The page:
"I liked the acoustic bonus too. It was amazing, the only reason I wouldn't want to go there was because the room seemed a bit cramped.
"The setlist was superb, all four of them did a really good job and Eric Singer sang really well on Beth.
"I thought it was funny when Paul and Gene did different, jokey, high pitched voices. I liked the firey backdrop. I was thought was a good way to start off the afternoon."
NOW AEROSMITH FANS CAN HAVE THEIR NAME IN FUTURE COLLECTOR'S ITEM
Here's a fabulous Aerosmith pictorial document as seen through the lens of famed British photographer Tony Mottram. Tony photographed the band over many years for various magazines and now has a monthly column here on MetalTalk.
As was often the case, only one photo ever got published and in the fast moving world of weekly magazines sometimes entire sessions would be done and left undeveloped.
Tony started shooting Aerosmith from towards the end of the period with Jimmy Crespo and Rick Dufay and onwards through the return of original members Joe Perry and Brad Whitford that resulted in the albums 'Done With Mirrors', 'Permanent Vacation' and 'Pump'.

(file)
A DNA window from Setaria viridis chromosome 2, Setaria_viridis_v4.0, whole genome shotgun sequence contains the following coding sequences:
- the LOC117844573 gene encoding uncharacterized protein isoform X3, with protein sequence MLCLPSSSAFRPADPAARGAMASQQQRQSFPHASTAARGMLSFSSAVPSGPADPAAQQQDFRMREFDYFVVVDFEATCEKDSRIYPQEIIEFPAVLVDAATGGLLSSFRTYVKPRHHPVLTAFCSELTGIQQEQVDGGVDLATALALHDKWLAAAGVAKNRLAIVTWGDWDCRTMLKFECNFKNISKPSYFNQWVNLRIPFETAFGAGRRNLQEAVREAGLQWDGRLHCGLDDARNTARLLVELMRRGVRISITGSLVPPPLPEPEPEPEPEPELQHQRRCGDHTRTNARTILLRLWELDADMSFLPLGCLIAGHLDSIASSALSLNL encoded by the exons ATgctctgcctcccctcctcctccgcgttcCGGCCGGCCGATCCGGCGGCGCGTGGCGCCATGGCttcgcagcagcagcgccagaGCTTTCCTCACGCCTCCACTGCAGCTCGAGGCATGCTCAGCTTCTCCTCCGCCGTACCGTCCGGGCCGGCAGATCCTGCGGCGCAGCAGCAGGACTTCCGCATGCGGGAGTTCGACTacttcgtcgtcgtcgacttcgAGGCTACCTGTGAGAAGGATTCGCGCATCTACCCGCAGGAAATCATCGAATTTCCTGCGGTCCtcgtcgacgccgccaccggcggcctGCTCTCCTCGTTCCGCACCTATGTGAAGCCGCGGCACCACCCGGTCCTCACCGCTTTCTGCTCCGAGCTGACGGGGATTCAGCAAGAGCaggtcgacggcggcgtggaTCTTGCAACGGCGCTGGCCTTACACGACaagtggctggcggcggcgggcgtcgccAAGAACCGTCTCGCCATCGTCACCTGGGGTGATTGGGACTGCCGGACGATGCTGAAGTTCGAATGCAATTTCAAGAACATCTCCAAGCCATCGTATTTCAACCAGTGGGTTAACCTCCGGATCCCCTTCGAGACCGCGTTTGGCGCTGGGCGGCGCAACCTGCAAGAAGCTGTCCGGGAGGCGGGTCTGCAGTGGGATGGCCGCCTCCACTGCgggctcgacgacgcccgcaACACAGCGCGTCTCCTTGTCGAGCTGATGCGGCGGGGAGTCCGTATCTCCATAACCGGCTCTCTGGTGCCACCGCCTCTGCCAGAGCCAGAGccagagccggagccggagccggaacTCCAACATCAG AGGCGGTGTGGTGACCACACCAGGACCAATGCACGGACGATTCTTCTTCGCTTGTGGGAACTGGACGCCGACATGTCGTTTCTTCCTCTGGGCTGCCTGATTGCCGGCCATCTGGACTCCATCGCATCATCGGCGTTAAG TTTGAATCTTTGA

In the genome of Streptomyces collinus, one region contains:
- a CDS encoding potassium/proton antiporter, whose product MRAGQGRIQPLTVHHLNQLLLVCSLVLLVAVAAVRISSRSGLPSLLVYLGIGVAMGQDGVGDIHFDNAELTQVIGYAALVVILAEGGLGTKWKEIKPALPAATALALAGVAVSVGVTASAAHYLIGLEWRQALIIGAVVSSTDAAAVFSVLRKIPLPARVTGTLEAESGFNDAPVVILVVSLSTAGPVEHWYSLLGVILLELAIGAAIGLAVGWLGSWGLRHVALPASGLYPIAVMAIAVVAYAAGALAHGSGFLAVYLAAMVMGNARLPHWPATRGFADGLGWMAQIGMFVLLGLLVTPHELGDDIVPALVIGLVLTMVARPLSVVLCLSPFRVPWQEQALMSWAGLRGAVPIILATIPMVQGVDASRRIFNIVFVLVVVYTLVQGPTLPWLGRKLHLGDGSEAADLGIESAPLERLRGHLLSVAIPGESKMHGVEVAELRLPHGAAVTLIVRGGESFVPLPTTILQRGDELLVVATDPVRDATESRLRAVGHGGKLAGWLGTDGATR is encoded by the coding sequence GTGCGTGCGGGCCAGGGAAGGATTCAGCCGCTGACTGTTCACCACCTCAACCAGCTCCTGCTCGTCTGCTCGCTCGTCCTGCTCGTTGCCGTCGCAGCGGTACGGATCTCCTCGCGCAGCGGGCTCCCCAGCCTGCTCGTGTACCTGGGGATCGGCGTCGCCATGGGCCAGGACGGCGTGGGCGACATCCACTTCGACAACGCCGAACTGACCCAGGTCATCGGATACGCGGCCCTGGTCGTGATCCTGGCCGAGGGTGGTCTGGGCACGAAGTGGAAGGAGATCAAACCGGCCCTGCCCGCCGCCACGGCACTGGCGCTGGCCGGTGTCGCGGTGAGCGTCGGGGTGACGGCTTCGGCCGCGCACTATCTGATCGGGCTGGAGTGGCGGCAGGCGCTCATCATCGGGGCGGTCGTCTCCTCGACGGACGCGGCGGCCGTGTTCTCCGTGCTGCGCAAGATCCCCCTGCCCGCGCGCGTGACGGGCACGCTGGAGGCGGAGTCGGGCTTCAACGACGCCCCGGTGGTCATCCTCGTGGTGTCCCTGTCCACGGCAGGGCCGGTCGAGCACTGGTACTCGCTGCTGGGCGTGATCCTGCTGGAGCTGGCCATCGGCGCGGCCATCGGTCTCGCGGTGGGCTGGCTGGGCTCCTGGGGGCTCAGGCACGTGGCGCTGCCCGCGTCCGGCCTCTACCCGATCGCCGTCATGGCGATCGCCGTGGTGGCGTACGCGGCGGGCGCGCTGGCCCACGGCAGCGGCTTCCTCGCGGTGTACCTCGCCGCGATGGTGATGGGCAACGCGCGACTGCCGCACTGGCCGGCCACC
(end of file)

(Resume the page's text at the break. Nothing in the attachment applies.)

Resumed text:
As well as shooting the band several times in England, this collection includes images from a session at the band's rehearsal room in Boston. Littered throughout is a mixture of live and off stage photos including a selection of photos taken at London's famous Marquee club when they were joined on stage by Jimmy Page.
This limited edition hardback book, presented in a flight case and printed on silk paper, is an opportunity to own a unique selection of photos, most of which have never seen the light of day before.
This unique item is presented in an aluminium flight case and will be published in late November. Earlybird subscribers who order by 31st October will have their name printed within a dedicated page in the book.
To be sure not to miss out on this unique, future collector's item, hit the PayPal button here: